23 23 DDB technology GREAT in a Cluster Beowulf Uniform architecture Trust among nodes High bandwidth-low latency communication Programs have single system image Queries run in parallel Global optimizer does query decomposition

24 24 But in a Distributed System (a Grid vs Beowulf) Higher level abstraction give modularity minimize round trips Change is constant: need modularity. Heterogeneous architecture makes query planning much harder No trust Communication is slow and expensive (minimize it).

25 25 Federate Databases Each Database exposes services –Self describing –Discoverable –Easy for programs to use/understand –Built on standards (W3C, IETF,..) Client-side or server-side apps –Integrate these services –Combine information to produce answers

26 26 DDB the Trust Issue Customers serve themselves Follow the rules posted on the door No Overhead, no staff! Clerks serve Customers Take order, fill order, fill out invoice, collect money. Overhead: staff, training, rules,… DDB Grocery Client/Server Groceries

27 27 Outline Store Everything Online (Disk not Tape) In a Database A Federated DB Two Examples

28 28 How do we find information today? Human searches web (with an index) Human browses pages

29 29 How do we find information tomorrow? Agents gather and digest it for us. Q: How? A W3C : –Discovery: UDDI, DISCO, WSDL –Use: SOAP My Agents Digital Dashboard Web Services SOAP WSDL

30 30 How do we publish information? Get the data. Conceptualize the data schema Provide methods that return data subsets. –Challenge: how much processing on your server? Publish the schema and methods. We (you and I) are exploring these issues. f, g, x, y…

31 31 TerraServer Example TerraServer –3TB Internet Map DB available since June 1998 –USGS photo and topo maps of the US –Integrated with Home Advisor –Shows off SQL Server availability & scalability –Designed for thin clients and voice network TerraService –A.NET web service –Makes TerraServer data available to other apps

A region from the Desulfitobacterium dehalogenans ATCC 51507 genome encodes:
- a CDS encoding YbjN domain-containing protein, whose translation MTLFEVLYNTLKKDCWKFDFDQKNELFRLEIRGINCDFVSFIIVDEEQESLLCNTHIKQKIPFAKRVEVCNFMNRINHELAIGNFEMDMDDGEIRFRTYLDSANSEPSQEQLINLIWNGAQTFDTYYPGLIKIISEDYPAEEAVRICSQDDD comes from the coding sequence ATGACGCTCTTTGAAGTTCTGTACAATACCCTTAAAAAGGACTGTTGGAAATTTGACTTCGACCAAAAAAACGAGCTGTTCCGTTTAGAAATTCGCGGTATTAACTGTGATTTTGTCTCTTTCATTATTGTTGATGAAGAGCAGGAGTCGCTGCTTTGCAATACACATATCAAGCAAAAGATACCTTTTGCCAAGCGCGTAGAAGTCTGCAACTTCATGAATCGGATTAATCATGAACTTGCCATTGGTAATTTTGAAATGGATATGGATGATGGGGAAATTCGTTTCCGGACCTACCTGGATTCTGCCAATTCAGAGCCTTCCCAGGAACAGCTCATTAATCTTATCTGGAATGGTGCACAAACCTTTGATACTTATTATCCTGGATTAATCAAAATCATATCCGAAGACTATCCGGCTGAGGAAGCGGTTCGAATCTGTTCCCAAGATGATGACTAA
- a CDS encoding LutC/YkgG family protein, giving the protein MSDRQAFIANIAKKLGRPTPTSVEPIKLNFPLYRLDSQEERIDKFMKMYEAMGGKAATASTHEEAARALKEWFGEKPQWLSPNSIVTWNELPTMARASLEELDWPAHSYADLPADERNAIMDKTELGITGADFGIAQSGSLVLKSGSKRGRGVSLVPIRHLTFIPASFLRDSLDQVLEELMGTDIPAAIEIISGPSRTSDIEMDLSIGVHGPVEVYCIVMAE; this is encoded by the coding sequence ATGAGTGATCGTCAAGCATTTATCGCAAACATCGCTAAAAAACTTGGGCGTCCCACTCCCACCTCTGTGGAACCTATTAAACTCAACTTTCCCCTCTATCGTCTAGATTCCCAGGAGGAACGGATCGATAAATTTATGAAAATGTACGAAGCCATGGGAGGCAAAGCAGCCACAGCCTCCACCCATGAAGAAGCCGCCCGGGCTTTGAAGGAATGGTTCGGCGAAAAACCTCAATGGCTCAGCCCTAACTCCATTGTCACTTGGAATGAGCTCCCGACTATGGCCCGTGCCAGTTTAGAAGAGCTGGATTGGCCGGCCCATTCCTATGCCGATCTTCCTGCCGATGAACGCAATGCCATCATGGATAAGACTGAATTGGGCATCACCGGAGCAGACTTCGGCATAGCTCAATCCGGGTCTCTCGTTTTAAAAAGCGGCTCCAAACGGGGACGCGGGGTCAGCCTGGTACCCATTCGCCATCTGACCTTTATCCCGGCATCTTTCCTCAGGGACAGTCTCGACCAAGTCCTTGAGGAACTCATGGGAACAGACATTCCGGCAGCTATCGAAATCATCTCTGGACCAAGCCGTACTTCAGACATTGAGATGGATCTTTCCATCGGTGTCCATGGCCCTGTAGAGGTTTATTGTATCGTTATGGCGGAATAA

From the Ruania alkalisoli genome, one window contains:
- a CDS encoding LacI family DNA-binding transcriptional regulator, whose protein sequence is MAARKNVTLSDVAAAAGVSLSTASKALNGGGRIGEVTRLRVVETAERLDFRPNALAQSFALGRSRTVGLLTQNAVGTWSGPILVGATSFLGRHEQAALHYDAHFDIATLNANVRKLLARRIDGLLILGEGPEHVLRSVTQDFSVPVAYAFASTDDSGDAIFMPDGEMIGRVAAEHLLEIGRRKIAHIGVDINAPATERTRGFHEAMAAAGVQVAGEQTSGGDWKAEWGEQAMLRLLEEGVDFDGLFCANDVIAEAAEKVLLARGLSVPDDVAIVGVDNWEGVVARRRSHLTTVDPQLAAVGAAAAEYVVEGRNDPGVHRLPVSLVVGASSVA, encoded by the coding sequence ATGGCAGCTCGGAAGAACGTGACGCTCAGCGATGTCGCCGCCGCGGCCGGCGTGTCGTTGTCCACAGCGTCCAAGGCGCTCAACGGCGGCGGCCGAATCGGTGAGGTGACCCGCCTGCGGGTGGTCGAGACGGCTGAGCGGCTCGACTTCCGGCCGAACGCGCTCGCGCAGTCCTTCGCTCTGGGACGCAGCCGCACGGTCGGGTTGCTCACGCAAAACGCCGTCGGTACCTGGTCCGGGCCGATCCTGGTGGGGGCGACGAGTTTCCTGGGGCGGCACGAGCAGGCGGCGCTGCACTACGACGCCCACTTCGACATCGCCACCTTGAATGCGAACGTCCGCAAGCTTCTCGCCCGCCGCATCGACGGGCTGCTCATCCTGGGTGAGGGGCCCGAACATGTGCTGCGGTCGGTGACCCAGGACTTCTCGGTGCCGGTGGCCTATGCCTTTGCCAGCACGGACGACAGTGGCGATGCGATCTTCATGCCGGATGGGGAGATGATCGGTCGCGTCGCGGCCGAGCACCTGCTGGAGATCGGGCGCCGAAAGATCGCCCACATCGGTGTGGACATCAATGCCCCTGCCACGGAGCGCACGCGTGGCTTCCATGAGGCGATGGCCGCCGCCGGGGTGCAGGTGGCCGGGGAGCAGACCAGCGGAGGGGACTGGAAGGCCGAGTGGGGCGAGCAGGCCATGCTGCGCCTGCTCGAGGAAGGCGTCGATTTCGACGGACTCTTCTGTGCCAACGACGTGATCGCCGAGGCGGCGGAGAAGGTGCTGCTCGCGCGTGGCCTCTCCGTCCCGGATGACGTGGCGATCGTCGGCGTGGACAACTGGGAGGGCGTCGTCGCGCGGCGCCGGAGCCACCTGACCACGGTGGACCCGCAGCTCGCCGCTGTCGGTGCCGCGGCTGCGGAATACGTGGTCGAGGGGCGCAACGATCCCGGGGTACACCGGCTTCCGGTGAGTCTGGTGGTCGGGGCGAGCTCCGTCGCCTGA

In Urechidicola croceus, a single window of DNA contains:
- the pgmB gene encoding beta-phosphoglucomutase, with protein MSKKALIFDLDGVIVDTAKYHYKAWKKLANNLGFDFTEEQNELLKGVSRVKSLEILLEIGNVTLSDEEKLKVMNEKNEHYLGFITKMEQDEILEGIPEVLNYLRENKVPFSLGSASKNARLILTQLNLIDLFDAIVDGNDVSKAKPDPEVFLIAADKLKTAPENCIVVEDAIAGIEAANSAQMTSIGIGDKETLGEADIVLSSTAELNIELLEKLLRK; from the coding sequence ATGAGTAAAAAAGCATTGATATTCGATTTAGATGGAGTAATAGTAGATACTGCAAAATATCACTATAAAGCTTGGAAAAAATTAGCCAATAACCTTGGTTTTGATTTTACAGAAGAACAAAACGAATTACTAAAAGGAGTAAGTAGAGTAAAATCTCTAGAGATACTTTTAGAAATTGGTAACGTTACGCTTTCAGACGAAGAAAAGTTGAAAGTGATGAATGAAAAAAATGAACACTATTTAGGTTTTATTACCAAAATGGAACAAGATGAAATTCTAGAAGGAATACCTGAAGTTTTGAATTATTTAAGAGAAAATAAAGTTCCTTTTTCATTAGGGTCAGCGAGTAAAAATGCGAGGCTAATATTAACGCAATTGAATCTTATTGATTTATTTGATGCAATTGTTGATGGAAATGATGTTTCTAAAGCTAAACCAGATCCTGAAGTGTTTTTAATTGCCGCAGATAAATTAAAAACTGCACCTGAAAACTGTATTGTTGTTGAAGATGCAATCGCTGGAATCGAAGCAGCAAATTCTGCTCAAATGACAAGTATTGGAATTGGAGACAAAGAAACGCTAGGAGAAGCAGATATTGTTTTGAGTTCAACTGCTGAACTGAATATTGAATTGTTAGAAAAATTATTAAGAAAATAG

32 32 Demo Show photo topo gazetteer demographics

33 33 TerraServer Experience Successful Web Site –Top 1000 Web Site – continues to be popular –Met goals – interesting, big, real, public, fast, easy, accessible, and free –High Availability – Windows Data Center & Compaq SAN Technology New Feature Requests –Programmable access to meta-data –User selectable image sizes, i.e. a map server –Permission to use TerraServer data within server applications

34 34 What is a Web Service?SOAP Web Service consumers can send and receive messages using XML WSDL Contract Language Web Services are defined in terms of the formats and ordering of messages DISCODiscovery You can ask a site for a description of the Web Services it offers All these capabilities are built using open Internet protocols XML & HTTP Open Internet Protocols Web Service A programmable application component accessible via standard Web protocols UDDI Universal Description, Design, and Integration Provide a Directory of Services on the Internet